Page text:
Measles — And Vaccinations

There’s been a serious measles outbreak in Europe this year.  In the first half of 2018, there have been more than 41,000 reported cases of measles in Europe, and at least 37 deaths.  The 41,000 cases during the first half of 2018 is almost double the number of measles cases reported during the entire year of 2017 and is almost eight times higher than the reported measles figures for Europe in 2016.

pri_65784434There is a simple apparent cause for the European measles outbreak:  a drop in immunization rates.  Routine vaccinations of young children with the measles, mumps, and rubella vaccine — which is shown to be 97% effective in preventing measles — are falling in countries like Italy, Romania, and the Ukraine.  It’s not clear whether parents are simply not as attentive as they once were, or whether they think measles has been wiped out and vaccination isn’t necessary in the modern world, or they’ve fallen prey to scientifically dubious arguments that MMR vaccination leads to conditions like autism.

The decline in vaccinations in the general public is the key to measles outbreaks, because measles is one of the most virulent, communicable diseases around.  It’s spread by droplets in the coughs and sneezes of an infected person, and the U.S. Centers for Disease Control and Prevention estimates that a person with measles can infect 90 percent of the non-immune people who come within close contact.  And even though measles seems like a simple childhood disease, it can have serious complications, like pneumonia and encephalitis, in some cases.

According to the CDC, there are no measles outbreaks in the U.S.; as of August, there had been only 124 cases of measles in 22 states in 2018, and none in Ohio.   It’s a marked contrast to the figures reported in Europe.  The outbreak in Europe, however, shows that parents and doctors need to keep their guards up and ensure that kids get vaccinated.  And it shows something more:  in this interconnected world, we’ve got to be able to depend on each other to follow the health care basics.  If people stop getting the routine, proven vaccinations, measles may end up being the least of our concerns.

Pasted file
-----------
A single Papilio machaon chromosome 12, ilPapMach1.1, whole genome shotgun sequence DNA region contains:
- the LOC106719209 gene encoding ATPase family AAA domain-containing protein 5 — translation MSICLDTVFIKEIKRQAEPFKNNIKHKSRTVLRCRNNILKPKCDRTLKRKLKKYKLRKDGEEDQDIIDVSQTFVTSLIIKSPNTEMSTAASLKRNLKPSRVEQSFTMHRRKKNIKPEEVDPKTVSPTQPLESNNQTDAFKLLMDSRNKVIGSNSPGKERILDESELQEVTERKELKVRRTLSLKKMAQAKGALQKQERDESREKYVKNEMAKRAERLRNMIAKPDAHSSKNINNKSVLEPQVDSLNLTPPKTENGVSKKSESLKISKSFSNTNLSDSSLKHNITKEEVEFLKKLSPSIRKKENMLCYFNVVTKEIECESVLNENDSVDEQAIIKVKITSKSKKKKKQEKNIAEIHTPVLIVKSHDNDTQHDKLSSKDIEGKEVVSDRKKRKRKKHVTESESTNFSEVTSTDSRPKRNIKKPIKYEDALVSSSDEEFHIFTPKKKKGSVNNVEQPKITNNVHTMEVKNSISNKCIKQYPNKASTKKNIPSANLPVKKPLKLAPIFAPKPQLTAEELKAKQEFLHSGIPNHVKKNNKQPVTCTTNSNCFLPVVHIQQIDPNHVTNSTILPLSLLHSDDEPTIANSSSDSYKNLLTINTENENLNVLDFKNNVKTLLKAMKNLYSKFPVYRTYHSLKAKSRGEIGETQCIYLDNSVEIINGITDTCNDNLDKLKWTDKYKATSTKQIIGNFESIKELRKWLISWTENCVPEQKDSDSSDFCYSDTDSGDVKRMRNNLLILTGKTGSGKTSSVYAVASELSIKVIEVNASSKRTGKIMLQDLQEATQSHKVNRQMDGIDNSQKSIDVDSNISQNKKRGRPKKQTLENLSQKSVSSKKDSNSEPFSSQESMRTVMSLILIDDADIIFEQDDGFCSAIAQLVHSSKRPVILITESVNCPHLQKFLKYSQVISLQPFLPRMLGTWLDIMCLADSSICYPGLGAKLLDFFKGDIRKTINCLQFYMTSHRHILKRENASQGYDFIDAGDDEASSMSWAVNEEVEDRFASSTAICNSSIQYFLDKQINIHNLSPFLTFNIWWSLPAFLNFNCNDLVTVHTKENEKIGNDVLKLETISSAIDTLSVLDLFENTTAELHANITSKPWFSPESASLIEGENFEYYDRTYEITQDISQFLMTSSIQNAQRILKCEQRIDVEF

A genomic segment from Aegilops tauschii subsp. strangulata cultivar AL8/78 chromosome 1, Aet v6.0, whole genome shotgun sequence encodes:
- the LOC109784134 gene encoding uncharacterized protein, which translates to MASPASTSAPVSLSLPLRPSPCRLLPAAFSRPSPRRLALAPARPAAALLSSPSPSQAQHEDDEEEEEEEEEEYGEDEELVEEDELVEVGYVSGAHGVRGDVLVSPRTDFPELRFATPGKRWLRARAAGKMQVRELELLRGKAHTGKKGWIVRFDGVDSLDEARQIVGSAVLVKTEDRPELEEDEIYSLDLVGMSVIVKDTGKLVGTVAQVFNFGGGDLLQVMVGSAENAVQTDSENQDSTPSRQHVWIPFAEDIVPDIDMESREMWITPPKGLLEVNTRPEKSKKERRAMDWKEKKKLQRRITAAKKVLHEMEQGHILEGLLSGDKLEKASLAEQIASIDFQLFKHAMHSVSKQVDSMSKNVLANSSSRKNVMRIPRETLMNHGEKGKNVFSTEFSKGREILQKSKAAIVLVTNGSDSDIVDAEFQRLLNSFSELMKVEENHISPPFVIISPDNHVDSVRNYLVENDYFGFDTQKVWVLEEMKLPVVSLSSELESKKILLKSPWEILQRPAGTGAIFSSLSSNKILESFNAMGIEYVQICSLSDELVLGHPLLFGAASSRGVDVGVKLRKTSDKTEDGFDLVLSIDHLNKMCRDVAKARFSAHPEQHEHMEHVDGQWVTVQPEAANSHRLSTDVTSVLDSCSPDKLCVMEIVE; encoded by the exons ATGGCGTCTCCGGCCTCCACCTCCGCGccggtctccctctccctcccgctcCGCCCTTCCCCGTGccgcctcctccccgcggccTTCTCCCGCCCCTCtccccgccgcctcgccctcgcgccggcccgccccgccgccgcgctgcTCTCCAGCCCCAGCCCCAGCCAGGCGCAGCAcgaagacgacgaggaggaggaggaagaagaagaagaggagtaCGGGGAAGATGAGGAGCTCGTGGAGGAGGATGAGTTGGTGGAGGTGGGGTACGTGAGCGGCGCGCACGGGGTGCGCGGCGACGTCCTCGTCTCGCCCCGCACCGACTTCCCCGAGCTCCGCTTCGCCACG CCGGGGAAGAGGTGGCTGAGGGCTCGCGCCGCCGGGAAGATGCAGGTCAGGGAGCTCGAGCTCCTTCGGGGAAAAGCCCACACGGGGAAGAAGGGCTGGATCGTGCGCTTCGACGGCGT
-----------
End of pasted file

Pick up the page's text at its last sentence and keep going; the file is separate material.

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NASA Naming Rights

The Washington Post is reporting that NASA is considering the possibility of selling naming rights to its rockets and spacecraft.  As part of that process, NASA also is thinking about loosening restrictions on astronauts in a bid to make them more accessible and known to the public — the kind of figures that might appear on cereal boxes.

7864011894_d67acabbf4It’s all about branding and (of course!) money.  The consideration process is in its very early stages, with NASA Administrator Jim Bridenstine announcing at a recent meeting of the NASA advisory council that he will be creating a committee to study the issues.  The Post quotes Bridenstine as saying:  “Is it possible for NASA to offset some of its costs by selling the naming rights to its spacecraft, or the naming rights to its rockets?  I’m telling you there is interest in that right now. The question is: Is it possible? The answer is: I don’t know, but we want somebody to give us advice on whether it is.”

The kind of commercialization that is being contemplated would be an abrupt turn for NASA, which has studiously avoided any action that might be seen as an endorsement of one product or another.  And, there are challenging questions about how it would all work — and how astronauts being paid to appear on commercials, or wearing uniforms adorned with the patches of sponsor a la NASCAR drivers, would be treated under the governmental ethics laws.

When I first read of what NASA was considering, I rebelled against the very thought of corporate naming rights or corporate logos on spacecraft.  I’ve always like the purity of the white rockets and the simple white spacesuits, adorned only with an American flag and a NASA emblem, and it irks me that buildings built with public funds, like sports stadiums, can be rebranded with the name of a corporation that throws in a few million after the building has been completed.  But there’s no doubt about it — that’s just the world that we live in these days.

I also think that if selling corporate naming rights helps NASA get the money it needs to reenergize the manned space program, so that we can finally move to the Moon and Mars and beyond, I’m willing to endure rockets and spacecraft and astronaut suits that are plastered with stickers.  I also think it would be good for the country to have kids wanting to be astronauts again, as many kids did when I was growing up.  In those days, astronauts were the biggest heroes and celebrities around, and they stood for many of the qualities that we prize — bravery, fortitude, and coolness under stress, among others.  It wouldn’t be a bad thing, either, to put people who have gone to college and received advanced degrees into our firmament of national celebrities and aspirational figures for kids, right up there with hip-hop artists and professional athletes and reality TV stars.

So I say let NASA study the issue, and then move forward in a way that puts space back into the public eye and public mind.  I’ll put up with a few corporate logos along the way.